Sask. Farmer Brings Canadian Perspective to UN Biotech Conference


The United Nations Food and Agriculture Organization hosted an international symposium in Rome last month on The Role of Agricultural Biotechnologies in Sustainable Food Systems and Nutrition. The FAO’s goal for the event was to debate and exchange ideas on how biotech can benefit smallholder farmers — both in sustainability and nutrition — in the context of climate change.

“We have unlocked the door to discuss and analyze how agroecology and biotechnology can live together and be used as complementary options. This is an outstanding achievement,” FAO Director-General José Graziano da Silva told symposium participants. “It opens a window of opportunity for the development of new technologies that could make agricultural sectors more sustainable in the future. We also agreed that tools and approaches must be useful and accessible for all farmers.”

Among the 500 attendees was Esterhazy, Saskatchewan farmer and Canadian Canola Growers Association director Dale Leftwich.

“We thought it was important to have a seat at the table and talk about things that really help farmers,” he explains in the video below.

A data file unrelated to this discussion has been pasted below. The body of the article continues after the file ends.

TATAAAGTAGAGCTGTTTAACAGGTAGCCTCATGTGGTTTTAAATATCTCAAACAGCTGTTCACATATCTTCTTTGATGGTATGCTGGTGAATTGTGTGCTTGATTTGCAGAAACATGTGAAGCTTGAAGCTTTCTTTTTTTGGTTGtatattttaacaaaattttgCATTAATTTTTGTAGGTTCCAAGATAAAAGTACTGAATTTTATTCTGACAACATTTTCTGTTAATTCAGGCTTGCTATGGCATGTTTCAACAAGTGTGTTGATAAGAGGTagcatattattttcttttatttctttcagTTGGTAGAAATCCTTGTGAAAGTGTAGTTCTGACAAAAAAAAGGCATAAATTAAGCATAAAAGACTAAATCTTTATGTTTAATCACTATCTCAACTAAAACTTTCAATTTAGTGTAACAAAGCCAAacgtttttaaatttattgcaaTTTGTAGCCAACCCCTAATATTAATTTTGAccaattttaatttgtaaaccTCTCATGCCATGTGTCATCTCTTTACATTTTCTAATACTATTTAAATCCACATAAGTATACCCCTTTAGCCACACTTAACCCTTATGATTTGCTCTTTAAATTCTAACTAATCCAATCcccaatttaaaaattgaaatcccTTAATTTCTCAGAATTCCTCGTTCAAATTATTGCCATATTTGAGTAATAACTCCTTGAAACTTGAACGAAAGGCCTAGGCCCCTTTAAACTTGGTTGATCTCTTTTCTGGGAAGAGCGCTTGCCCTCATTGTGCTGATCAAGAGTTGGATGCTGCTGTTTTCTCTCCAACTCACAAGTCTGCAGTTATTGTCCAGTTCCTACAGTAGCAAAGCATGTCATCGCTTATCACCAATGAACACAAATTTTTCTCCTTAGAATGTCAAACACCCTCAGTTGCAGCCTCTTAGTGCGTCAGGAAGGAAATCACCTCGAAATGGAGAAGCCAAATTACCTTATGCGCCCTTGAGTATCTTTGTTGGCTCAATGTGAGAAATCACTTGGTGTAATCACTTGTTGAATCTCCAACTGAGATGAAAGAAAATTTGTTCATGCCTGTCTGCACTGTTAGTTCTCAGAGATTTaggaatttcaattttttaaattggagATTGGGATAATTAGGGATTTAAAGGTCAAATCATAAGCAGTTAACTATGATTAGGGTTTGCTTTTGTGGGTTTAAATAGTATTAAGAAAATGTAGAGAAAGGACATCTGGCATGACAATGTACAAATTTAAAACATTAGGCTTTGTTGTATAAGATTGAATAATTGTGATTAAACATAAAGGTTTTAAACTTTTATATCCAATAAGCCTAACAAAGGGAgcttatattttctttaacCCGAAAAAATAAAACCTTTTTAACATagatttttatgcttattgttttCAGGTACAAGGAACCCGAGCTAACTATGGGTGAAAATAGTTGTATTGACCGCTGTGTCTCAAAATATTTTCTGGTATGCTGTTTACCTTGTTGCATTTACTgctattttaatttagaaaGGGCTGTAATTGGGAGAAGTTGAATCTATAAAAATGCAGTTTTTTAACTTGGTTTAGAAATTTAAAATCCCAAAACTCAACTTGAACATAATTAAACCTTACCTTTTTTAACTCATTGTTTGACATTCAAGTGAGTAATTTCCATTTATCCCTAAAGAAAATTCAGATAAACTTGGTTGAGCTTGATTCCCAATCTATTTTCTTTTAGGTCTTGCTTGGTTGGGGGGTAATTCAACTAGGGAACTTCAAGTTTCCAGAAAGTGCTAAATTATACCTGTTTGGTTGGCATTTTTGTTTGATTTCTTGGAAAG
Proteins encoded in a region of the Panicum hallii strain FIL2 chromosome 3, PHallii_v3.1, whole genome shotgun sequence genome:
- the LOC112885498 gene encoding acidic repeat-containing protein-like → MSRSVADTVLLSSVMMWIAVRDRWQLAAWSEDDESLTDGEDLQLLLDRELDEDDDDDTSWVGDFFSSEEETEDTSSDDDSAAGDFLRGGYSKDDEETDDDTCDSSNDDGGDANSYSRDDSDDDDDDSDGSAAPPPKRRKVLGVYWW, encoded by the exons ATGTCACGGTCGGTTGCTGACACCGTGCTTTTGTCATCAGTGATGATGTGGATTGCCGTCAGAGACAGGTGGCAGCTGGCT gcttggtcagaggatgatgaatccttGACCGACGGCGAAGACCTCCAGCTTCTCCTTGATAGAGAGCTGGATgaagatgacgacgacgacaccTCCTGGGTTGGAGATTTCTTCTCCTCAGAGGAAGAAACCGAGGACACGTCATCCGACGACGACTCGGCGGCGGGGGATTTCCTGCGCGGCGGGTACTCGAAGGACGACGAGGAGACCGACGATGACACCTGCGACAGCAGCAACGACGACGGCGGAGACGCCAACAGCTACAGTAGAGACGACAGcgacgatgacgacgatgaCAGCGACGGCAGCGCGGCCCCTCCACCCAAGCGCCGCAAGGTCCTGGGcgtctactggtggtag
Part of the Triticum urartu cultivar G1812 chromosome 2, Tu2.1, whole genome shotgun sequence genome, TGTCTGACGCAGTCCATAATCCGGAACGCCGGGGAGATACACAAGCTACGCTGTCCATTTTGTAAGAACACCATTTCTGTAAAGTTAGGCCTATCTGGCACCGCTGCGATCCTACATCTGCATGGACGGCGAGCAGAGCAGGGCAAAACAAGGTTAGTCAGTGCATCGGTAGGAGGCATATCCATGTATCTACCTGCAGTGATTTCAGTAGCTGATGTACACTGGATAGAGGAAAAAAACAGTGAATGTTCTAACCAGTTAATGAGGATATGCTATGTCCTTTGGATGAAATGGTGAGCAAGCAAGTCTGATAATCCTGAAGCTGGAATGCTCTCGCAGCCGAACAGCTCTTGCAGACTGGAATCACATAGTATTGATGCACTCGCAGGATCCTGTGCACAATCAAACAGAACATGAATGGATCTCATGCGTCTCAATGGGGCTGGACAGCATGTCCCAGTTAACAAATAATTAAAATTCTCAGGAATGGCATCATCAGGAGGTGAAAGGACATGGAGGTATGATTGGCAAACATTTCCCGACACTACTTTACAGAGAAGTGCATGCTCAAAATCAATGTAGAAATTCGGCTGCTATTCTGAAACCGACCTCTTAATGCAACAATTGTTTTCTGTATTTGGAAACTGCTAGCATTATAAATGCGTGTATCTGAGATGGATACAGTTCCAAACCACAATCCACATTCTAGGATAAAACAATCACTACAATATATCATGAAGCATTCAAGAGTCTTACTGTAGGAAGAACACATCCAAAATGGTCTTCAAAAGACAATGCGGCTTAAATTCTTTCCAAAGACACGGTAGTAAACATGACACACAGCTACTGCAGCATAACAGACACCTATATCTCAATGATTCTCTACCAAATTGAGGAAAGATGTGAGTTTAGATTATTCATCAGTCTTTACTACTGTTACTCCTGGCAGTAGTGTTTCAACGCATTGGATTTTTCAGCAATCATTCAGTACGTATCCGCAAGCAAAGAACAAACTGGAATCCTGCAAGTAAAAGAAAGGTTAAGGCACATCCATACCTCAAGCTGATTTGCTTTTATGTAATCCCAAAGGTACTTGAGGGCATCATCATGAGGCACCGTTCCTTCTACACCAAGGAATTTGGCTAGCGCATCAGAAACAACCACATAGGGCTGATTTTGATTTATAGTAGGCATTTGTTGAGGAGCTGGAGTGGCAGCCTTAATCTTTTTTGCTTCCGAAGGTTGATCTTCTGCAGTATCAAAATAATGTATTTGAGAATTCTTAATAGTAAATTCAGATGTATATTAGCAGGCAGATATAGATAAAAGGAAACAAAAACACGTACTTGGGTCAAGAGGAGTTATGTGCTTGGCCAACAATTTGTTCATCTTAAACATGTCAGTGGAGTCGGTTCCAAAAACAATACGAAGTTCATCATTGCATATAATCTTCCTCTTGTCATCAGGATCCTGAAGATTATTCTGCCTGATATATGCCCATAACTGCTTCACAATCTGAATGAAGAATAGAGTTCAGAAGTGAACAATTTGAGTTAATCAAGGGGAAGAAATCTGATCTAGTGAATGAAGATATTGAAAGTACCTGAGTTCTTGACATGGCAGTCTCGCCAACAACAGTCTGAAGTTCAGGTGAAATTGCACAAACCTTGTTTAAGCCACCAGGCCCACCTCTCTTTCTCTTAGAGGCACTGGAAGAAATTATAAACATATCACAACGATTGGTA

Dale Leftwich speaking in Rome at the FAO biotechnology symposium. (©FAO/Giorgio Cosulich de Pecine)
Dale Leftwich speaking in Rome at the FAO biotechnology symposium. (©FAO/Giorgio Cosulich de Pecine)

The CCGA co-hosted a session with the Brazilian Confederation of Agriculture and Livestock where farmers from Canada, Argentina, the Philippines and Kenya shared their perspectives on biotechnology.

Leftwich says he shared two main messages on behalf of Canadian canola producers, focusing on trade and sustainability:

“We export so much of what we produce, so when people throw up artificial barriers to science, it really hurts us when we’re talking about exporting our products around the world,” he explains.

He also noted how biotechnology has allowed Canadian farmers to substantially reduce the amount of tillage that occurs on their farms.

“We’re treating the soil a lot better than we ever have before, and I showed pictures of fields that my grandfather would have loved, that were black and well-tilled and then I showed pictures of what that inevitably leads to, how that dirt blows away,” says Leftwich.

The FAO, meanwhile, emphasized that biotechnology encompasses much more than only genetic modification, referring to “low tech” applications, such as as fermentation processes, bio-fertilizers, artificial insemination, the production of vaccines, disease diagnostics, the development of bio-pesticides and the use of molecular markers. Graziano da Silva directly addressed criticism that participation in the meeting skewed toward private industry.

“Let me reassure you that FAO does not support transnational corporations. FAO is a neutral forum and we stand by our mandate to eradicate hunger and malnutrition,” he said.

Related: SaskCanola Launches “License to Farm” Advocacy Documentary

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